I posted an essay on Medium about attending a certain creativity cult conference yesterday.
There’s a parallel San Francisco that I go to in my dreams. It’s full of unfamiliar streets, buildings, shops, but I know it’s San Francisco. It has the same beauty and mystery that has always attracted me to the city, but it’s unfamiliar, constantly shifting, unknowable.
Mostly unknowable. Because, see, it’s the same city. A ramshackle three-story Victorian that is the setting for one dream may come back days, months, years later, in the background of another dream, as I walk past, lost. There’s one curve of road, with a strange new metro line on it, that I walk over and over as I try to find my way around this city. (I’m pretty much always lost in my dreams.)
I’m slowly mapping it, I think. I’m slowly starting to connect pieces of this city, that looks like a love child of Hitchcock and Fritz Lang, even though the pieces move around of their own volition with alarming frequency.
How do I know it’s San Francisco, if no landmarks are the same? The same way you know anything in dreams – you just KNOW. But more than that, I know it from the way I react to it. I have the same feelings that I have towards the real city.
It awes me, and confuses me. It’s strange, ever-changing, unknowable, and it certainly doesn’t feel like Home, not when you look at it on a macro level – it’s someplace you have to fight your way through in order to find your way Home. And despite of all that, I love it more than I reasonably should.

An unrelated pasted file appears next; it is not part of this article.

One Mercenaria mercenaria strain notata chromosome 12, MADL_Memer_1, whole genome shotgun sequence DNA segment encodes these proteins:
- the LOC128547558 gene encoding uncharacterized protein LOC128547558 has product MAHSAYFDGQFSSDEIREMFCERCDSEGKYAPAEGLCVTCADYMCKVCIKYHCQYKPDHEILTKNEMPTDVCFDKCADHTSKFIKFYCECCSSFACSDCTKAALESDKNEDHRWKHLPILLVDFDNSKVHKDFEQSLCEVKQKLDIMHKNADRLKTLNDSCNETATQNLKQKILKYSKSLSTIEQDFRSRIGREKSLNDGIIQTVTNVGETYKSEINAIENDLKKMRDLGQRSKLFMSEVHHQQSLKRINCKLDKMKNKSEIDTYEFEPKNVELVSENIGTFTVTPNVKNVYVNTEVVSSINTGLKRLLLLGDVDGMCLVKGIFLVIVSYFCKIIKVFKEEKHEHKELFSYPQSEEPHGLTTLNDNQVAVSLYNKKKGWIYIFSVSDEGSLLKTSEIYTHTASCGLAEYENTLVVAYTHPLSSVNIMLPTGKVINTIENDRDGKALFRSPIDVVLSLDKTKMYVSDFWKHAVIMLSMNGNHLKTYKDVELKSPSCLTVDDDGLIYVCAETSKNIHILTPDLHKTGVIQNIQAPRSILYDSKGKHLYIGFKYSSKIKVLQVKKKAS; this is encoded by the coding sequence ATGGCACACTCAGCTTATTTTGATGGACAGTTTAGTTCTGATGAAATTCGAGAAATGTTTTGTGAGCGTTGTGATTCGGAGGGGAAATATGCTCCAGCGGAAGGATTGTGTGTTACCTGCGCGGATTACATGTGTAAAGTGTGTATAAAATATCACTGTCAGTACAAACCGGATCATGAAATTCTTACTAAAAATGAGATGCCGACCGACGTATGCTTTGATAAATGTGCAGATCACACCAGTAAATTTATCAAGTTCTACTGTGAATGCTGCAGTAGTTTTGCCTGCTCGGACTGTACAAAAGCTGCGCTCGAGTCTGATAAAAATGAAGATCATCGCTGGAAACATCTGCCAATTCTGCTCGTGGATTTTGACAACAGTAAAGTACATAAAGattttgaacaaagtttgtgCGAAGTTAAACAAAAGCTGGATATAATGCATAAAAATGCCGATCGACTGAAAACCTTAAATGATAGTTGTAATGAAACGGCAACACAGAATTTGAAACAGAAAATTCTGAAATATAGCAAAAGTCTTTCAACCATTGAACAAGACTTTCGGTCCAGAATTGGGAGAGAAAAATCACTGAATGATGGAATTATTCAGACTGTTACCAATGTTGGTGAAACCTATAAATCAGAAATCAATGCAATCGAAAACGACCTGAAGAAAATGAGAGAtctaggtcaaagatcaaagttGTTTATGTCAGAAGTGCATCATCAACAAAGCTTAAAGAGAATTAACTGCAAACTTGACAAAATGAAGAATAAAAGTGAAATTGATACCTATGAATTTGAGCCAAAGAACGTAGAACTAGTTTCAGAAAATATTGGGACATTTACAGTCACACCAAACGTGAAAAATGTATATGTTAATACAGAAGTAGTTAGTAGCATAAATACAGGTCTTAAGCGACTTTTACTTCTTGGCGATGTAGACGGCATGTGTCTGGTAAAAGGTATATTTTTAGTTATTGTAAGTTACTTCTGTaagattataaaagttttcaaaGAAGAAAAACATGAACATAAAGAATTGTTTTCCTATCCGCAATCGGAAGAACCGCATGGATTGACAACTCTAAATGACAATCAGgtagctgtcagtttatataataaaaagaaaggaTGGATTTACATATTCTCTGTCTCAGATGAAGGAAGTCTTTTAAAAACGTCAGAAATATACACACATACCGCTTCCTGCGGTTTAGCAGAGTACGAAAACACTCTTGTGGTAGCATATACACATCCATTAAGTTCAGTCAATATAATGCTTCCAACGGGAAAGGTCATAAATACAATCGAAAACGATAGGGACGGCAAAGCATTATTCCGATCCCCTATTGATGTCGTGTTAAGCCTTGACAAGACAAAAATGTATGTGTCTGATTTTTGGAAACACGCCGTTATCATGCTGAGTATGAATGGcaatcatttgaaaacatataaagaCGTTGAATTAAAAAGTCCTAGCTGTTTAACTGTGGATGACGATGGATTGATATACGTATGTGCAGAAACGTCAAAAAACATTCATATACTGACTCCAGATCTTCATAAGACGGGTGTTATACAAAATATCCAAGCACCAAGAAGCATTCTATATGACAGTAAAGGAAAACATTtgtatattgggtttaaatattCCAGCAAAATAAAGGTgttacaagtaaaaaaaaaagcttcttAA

Most of the wandering on my trip took place in Nevada, as nearly all the sites I wanted to hit on this go-round were in the desert. There were some great ghost towns and haunted spots from my start in Missouri, for sure, but those only popped up at the rate of about one a day.
Like Texola, OK, where the Great Depression and the Dust Bowl pushed residents out, and the nostalgic Route 66 tourism (the juice that keeps towns like Seligman on the map) didn’t bring enough in. I had a great time tromping around through obviously unsafe ruins and poking into doorways where I probably shouldn’t have been.
Another day was for Picher, OK, an old mining town that the EPA calls the most toxic place in America, where only a handful of people refused to take the federal buy-out. I poked around the Picher Mining Museum (now empty, except for a strange tiny photo of an antique clock on one wall), respected the signs that told me a building was still inhabited, and walked all through the others.